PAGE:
The Sugar War
The sugar war is heating up, with skirmishes on a number of fronts, including the City of New York, the state government in Mississippi, and the Food and Drug Administration (FDA) in Washington. It’s a guerilla war between the public health community and Big Food, pitting science and public education against the best lawyers, lobbyists, public relations firms, and marketing experts that really big money can buy.
In February, a coalition of scientists and health advocates, led by the Center for Science in the Public Interest (CSPI), petitioned the FDA to both set safe limits for sugar consumption and to acknowledge that added sugars should be declared unsafe at the levels at which they’re typically consumed. CSPI’s regulatory petition details substantial scientific evidence that added sugars, especially in drinks, cause weight gain, obesity, and chronic diseases like diabetes, heart disease, and gout. An April 2013 article in AJPM says that sugar-sweetened beverages are primarily responsible for higher caloric intakes of children who consume them.
Most recently, a state trial judge struck down New York City’s proposed limits on large sugary drinks, one day before they were to take effect. And on the same day, senators in Mississippi have approved, by a supersized majority, a bill that would prevent similar efforts to those in New York City in their state. The New York City plan, unveiled last May, was hailed by many public health officials as a breakthrough in the effort to combat the effects of high-calorie, sugary drinks on the public’s health. Not surprisingly, Mayor Bloomberg’s proposal was met with fierce opposition by the beverage industry.
The soft drink industry had viewed the fate of the proposed rules in New York as a global bellwether on government regulation of sugary drinks. That’s a reach. It’s only a battle, not the war. The Bloomberg administration said it would appeal the decision. And the fight over soda regulation is likely to intensify beyond New York in the coming months.
What’s at stake? Money and the health of the public The money is enormous, including food industry profits, healthcare costs, and national productivity. At the current rate, almost half of all Americans are expected to be obese by 2030, and stemming that increase could result in at least $550 billion in healthcare savings over the next 20 years. Big Food earnings are estimated to be in the trillions.
The rhetoric has gotten blunt: “I’ve got to defend my children, and yours, and do what’s right to save lives,” New York City Mayor Bloomfield said. “Obesity kills. There’s no question it kills.” “People are dying every day. This is not a joke. This is about real lives.”
There is science to support him, but phrased a little differently. Epidemiologist Dr. Robert Lustig simply says that sugar is toxic. Lustig’s 2009 YouTube video lecture Sugar: The Bitter Truth has received over 3 million hits, and his book Fat Chance: Beating the Odds Against Sugar, Processed Food, Obesity and Disease arrived in bookstores in December 2012.
He is a co-author of a just-published PLoS One study on the relationship of sugar to population-level diabetes prevalence. The researchers find that differences in sugar availability statistically explain variations in diabetes prevalence rates at a population level that are not explained by physical activity, overweight, or obesity. Science fact, not science fiction—but still small arms against the arsenal of Big Food.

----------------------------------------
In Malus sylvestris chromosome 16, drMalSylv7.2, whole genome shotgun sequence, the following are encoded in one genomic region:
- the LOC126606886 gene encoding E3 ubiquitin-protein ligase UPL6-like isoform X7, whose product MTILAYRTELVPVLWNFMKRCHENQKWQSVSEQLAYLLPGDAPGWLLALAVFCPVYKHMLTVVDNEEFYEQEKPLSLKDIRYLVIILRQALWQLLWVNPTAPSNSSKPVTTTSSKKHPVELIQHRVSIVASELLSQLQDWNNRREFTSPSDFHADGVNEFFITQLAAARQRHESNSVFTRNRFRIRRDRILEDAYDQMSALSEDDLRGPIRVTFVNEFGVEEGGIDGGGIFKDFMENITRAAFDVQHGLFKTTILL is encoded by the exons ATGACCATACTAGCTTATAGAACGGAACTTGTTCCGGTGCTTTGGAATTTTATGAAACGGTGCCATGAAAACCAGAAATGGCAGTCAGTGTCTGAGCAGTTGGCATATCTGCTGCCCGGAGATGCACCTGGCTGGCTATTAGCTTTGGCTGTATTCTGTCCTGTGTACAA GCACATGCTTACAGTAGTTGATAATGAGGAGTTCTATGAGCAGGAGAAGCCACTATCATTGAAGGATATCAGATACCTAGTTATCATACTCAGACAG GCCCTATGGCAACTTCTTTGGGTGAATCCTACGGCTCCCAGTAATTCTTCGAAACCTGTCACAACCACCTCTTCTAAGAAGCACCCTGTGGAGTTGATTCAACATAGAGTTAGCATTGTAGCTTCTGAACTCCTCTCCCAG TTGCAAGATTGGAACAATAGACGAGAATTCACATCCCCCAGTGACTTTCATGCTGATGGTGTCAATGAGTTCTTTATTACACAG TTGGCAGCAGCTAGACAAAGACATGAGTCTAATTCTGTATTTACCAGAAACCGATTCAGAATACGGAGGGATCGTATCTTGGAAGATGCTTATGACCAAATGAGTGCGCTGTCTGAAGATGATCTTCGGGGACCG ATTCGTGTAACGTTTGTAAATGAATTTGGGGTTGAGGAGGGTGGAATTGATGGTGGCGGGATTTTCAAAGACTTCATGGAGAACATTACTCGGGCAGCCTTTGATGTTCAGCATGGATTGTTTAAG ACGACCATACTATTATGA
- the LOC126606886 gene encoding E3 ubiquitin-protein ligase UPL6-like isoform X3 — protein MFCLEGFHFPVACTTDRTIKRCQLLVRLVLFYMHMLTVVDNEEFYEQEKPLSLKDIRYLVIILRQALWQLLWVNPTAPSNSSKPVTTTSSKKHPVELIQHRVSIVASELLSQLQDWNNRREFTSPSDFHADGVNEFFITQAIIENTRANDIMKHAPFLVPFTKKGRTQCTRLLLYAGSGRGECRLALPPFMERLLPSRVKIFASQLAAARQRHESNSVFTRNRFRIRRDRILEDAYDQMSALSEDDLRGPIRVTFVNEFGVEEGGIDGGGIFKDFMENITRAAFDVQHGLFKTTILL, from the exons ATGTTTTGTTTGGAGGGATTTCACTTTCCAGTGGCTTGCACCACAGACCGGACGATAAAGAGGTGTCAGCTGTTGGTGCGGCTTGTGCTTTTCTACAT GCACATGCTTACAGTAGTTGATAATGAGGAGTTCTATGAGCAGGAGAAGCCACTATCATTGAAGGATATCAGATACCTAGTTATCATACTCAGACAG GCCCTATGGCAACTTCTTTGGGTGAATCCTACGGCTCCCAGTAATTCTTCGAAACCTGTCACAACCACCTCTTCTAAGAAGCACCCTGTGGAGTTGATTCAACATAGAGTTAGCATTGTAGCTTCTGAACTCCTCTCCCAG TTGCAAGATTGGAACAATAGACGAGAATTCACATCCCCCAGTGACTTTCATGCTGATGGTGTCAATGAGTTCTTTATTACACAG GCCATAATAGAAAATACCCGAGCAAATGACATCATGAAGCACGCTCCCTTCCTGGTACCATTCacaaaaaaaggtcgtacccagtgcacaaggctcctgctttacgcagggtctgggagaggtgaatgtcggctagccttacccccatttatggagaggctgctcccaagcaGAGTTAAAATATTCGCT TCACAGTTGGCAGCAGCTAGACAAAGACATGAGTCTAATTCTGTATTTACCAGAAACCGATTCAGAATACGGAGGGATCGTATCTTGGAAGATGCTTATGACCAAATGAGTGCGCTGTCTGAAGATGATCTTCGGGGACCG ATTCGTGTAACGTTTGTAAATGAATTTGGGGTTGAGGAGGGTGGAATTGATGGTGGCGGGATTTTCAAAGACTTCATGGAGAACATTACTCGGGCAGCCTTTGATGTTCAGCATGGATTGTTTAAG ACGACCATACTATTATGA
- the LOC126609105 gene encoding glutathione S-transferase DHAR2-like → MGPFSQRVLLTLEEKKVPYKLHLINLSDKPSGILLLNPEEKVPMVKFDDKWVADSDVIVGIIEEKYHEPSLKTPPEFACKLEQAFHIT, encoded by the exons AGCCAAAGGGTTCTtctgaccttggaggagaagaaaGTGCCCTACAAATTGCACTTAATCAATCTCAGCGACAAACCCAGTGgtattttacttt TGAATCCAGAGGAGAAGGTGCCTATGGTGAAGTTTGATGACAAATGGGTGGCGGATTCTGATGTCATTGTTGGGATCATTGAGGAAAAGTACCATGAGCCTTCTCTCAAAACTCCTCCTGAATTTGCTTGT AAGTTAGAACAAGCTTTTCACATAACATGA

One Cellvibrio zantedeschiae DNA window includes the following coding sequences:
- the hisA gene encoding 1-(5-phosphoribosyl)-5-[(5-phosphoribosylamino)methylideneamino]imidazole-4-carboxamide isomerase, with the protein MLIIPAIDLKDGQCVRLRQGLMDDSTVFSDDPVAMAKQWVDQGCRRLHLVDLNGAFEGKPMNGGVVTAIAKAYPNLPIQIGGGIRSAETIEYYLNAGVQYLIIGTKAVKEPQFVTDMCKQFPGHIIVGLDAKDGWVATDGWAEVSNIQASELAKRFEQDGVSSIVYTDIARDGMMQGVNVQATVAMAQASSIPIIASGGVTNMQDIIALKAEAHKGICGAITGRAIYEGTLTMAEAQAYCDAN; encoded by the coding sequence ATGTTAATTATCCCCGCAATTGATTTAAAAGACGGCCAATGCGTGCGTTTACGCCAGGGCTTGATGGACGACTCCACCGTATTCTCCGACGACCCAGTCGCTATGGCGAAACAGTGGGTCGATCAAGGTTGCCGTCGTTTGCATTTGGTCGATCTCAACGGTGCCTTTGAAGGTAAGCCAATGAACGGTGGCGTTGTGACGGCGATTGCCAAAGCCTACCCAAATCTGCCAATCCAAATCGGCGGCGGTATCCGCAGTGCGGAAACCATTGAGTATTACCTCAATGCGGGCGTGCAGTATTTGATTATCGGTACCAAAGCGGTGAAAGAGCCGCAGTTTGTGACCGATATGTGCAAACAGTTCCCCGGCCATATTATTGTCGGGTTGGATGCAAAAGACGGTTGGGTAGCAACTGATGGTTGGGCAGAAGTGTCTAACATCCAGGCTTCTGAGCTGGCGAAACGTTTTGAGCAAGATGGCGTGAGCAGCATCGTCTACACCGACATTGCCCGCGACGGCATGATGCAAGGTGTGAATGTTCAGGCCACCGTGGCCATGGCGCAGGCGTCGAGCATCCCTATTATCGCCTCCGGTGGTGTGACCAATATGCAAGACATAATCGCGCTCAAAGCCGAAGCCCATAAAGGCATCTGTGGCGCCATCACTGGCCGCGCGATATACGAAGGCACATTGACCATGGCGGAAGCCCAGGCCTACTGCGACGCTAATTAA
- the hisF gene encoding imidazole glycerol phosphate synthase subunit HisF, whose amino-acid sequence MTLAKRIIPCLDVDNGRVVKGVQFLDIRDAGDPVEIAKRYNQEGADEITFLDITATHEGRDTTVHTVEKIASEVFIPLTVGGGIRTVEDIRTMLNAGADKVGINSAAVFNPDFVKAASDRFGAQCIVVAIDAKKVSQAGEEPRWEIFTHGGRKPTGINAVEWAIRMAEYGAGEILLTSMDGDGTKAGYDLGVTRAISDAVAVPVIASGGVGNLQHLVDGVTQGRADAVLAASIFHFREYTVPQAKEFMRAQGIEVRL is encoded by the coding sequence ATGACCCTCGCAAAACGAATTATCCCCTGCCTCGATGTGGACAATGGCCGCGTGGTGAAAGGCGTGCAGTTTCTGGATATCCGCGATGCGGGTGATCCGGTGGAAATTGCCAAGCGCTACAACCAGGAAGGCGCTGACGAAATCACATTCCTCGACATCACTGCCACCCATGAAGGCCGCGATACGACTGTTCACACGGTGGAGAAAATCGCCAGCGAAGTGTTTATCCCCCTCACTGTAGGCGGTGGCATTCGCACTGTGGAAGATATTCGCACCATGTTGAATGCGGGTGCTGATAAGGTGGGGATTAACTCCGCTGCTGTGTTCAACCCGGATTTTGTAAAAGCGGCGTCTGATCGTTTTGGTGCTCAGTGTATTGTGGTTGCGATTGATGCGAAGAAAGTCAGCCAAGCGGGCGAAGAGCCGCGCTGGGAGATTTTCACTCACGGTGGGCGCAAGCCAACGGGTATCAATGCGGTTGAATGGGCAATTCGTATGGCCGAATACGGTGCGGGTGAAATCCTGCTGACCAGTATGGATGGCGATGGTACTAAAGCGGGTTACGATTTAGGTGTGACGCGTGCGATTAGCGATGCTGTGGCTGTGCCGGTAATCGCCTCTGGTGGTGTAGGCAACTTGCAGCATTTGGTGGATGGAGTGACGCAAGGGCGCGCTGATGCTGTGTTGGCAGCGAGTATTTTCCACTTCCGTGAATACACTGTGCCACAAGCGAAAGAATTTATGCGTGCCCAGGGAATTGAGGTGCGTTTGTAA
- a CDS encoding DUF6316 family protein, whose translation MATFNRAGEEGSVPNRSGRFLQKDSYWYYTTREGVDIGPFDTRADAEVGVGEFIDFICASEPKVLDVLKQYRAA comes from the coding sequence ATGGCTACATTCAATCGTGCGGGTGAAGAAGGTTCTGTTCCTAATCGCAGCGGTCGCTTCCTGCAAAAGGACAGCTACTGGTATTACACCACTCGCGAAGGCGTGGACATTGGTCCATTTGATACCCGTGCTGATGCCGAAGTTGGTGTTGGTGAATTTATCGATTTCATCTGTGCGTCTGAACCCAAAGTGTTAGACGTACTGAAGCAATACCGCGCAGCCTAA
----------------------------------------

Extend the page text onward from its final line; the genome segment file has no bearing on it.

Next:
Lustig’s been in the trenches a long time. He takes issue with the landmark Seven Countries study begun in the 1950s that linked dietary fat to cardiovascular disease. Lustig argues that the study is flawed because it discounted sucrose intake associated with the fats in the American diet, and the sugar introduced into the diets of study participants in the other countries who took on a more American diet, without testing to see if the sugar itself had any bearing on the study’s findings. He contends that the excessive consumption of energy via those sugars leads to greater health impairments than the fats that were the focus of study.
In an article published in the Journal of the American Dietetic Association, Lustig states:
In the process of dispensing “low-fat” dietary directives, an unstated implication is that replacement of fat with carbohydrate is a rational approach. Healthcare providers must recognize the differences between glucose and fructose and that despite fructose’s classification as a carbohydrate, it is metabolized more like fat. It is this author’s opinion that a low-fat diet in America is tantamount to a high-fat diet, as increased fructose ingestion because of substitution of fructose for fat to improve palatability causes the same metabolic perturbations as does a high-fat diet.
Journalist and author Gary Taubes (Why We Get Fat; Good Calories, Bad Calories) is another foot soldier. In his 2011 New York Times article “Is Sugar Toxic,” he explains that Lustig’s argument is not about the consumption of empty calories but rather that sugar has unique characteristics, specifically in the way the human body metabolizes the fructose in it, which may make it singularly harmful.
Taubes also brings fresh ammunition in the form of a nonprofit that he has co-founded, the Nutrition Science Initiative (NuSI). The mission: “reducing the economic and social cost of obesity and its related chronic diseases. We hope to achieve this by facilitating and funding the kind of rigorous, meticulously well-controlled and targeted experimental research that has been conspicuously lacking in nutrition research for the half past century.”
—Michael Lytton, AJPM Blog Editor